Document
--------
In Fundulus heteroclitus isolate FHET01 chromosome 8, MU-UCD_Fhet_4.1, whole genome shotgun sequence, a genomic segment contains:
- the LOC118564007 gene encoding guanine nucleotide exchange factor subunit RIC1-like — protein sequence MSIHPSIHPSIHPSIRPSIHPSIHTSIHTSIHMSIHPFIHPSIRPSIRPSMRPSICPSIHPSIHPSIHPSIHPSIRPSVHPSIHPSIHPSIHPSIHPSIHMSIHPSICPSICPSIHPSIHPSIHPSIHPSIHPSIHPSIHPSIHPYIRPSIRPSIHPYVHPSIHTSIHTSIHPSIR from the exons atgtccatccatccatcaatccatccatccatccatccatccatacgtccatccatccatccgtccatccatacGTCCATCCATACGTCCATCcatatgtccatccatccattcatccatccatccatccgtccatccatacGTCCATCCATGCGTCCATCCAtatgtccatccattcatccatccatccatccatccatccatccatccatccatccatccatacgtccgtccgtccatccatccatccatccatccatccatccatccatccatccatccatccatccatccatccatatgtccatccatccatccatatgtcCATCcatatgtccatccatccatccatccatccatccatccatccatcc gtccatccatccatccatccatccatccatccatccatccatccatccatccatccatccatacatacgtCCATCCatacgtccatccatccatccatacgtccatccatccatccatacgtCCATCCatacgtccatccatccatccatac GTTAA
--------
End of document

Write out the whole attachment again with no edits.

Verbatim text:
In Fundulus heteroclitus isolate FHET01 chromosome 8, MU-UCD_Fhet_4.1, whole genome shotgun sequence, a genomic segment contains:
- the LOC118564007 gene encoding guanine nucleotide exchange factor subunit RIC1-like — protein sequence MSIHPSIHPSIHPSIRPSIHPSIHTSIHTSIHMSIHPFIHPSIRPSIRPSMRPSICPSIHPSIHPSIHPSIHPSIRPSVHPSIHPSIHPSIHPSIHPSIHMSIHPSICPSICPSIHPSIHPSIHPSIHPSIHPSIHPSIHPSIHPYIRPSIRPSIHPYVHPSIHTSIHTSIHPSIR from the exons atgtccatccatccatcaatccatccatccatccatccatccatacgtccatccatccatccgtccatccatacGTCCATCCATACGTCCATCcatatgtccatccatccattcatccatccatccatccgtccatccatacGTCCATCCATGCGTCCATCCAtatgtccatccattcatccatccatccatccatccatccatccatccatccatccatccatacgtccgtccgtccatccatccatccatccatccatccatccatccatccatccatccatccatccatccatccatatgtccatccatccatccatatgtcCATCcatatgtccatccatccatccatccatccatccatccatccatcc gtccatccatccatccatccatccatccatccatccatccatccatccatccatccatccatacatacgtCCATCCatacgtccatccatccatccatacgtccatccatccatccatacgtCCATCCatacgtccatccatccatccatac GTTAA